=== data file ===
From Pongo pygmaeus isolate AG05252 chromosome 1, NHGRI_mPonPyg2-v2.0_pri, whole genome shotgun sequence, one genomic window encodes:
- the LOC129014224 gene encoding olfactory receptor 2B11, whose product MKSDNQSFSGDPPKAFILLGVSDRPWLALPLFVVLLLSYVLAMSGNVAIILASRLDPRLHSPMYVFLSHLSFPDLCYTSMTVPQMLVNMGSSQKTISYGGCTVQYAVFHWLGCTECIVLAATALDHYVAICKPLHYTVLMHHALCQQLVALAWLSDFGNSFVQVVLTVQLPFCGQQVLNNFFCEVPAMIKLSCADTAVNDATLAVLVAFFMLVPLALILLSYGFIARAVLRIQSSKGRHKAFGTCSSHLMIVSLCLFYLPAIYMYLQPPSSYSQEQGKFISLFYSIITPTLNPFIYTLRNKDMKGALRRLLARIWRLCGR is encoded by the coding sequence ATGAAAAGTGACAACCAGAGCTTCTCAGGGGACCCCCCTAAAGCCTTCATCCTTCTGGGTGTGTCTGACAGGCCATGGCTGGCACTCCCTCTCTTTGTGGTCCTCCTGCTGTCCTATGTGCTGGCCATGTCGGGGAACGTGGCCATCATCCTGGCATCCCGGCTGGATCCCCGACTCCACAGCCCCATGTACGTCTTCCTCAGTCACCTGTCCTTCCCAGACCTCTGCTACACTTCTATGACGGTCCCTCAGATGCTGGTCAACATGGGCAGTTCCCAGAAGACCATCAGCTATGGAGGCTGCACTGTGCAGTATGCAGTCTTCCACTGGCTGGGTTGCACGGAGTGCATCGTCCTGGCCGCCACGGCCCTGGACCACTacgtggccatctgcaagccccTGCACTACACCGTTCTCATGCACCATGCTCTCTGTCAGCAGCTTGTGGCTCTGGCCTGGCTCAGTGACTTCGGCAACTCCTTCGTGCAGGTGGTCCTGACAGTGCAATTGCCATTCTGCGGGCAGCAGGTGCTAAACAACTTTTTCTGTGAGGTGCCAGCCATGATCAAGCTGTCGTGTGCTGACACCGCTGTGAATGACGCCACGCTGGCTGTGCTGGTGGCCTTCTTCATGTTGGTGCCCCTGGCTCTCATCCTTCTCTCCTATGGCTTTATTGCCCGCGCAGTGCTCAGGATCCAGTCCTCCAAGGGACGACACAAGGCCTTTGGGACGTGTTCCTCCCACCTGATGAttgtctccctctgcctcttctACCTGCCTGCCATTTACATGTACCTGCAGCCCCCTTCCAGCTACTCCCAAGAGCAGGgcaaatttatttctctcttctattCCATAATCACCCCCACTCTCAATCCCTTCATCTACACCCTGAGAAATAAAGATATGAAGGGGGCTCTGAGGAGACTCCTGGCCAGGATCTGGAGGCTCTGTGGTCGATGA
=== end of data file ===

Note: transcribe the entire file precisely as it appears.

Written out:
From Pongo pygmaeus isolate AG05252 chromosome 1, NHGRI_mPonPyg2-v2.0_pri, whole genome shotgun sequence, one genomic window encodes:
- the LOC129014224 gene encoding olfactory receptor 2B11, whose product MKSDNQSFSGDPPKAFILLGVSDRPWLALPLFVVLLLSYVLAMSGNVAIILASRLDPRLHSPMYVFLSHLSFPDLCYTSMTVPQMLVNMGSSQKTISYGGCTVQYAVFHWLGCTECIVLAATALDHYVAICKPLHYTVLMHHALCQQLVALAWLSDFGNSFVQVVLTVQLPFCGQQVLNNFFCEVPAMIKLSCADTAVNDATLAVLVAFFMLVPLALILLSYGFIARAVLRIQSSKGRHKAFGTCSSHLMIVSLCLFYLPAIYMYLQPPSSYSQEQGKFISLFYSIITPTLNPFIYTLRNKDMKGALRRLLARIWRLCGR is encoded by the coding sequence ATGAAAAGTGACAACCAGAGCTTCTCAGGGGACCCCCCTAAAGCCTTCATCCTTCTGGGTGTGTCTGACAGGCCATGGCTGGCACTCCCTCTCTTTGTGGTCCTCCTGCTGTCCTATGTGCTGGCCATGTCGGGGAACGTGGCCATCATCCTGGCATCCCGGCTGGATCCCCGACTCCACAGCCCCATGTACGTCTTCCTCAGTCACCTGTCCTTCCCAGACCTCTGCTACACTTCTATGACGGTCCCTCAGATGCTGGTCAACATGGGCAGTTCCCAGAAGACCATCAGCTATGGAGGCTGCACTGTGCAGTATGCAGTCTTCCACTGGCTGGGTTGCACGGAGTGCATCGTCCTGGCCGCCACGGCCCTGGACCACTacgtggccatctgcaagccccTGCACTACACCGTTCTCATGCACCATGCTCTCTGTCAGCAGCTTGTGGCTCTGGCCTGGCTCAGTGACTTCGGCAACTCCTTCGTGCAGGTGGTCCTGACAGTGCAATTGCCATTCTGCGGGCAGCAGGTGCTAAACAACTTTTTCTGTGAGGTGCCAGCCATGATCAAGCTGTCGTGTGCTGACACCGCTGTGAATGACGCCACGCTGGCTGTGCTGGTGGCCTTCTTCATGTTGGTGCCCCTGGCTCTCATCCTTCTCTCCTATGGCTTTATTGCCCGCGCAGTGCTCAGGATCCAGTCCTCCAAGGGACGACACAAGGCCTTTGGGACGTGTTCCTCCCACCTGATGAttgtctccctctgcctcttctACCTGCCTGCCATTTACATGTACCTGCAGCCCCCTTCCAGCTACTCCCAAGAGCAGGgcaaatttatttctctcttctattCCATAATCACCCCCACTCTCAATCCCTTCATCTACACCCTGAGAAATAAAGATATGAAGGGGGCTCTGAGGAGACTCCTGGCCAGGATCTGGAGGCTCTGTGGTCGATGA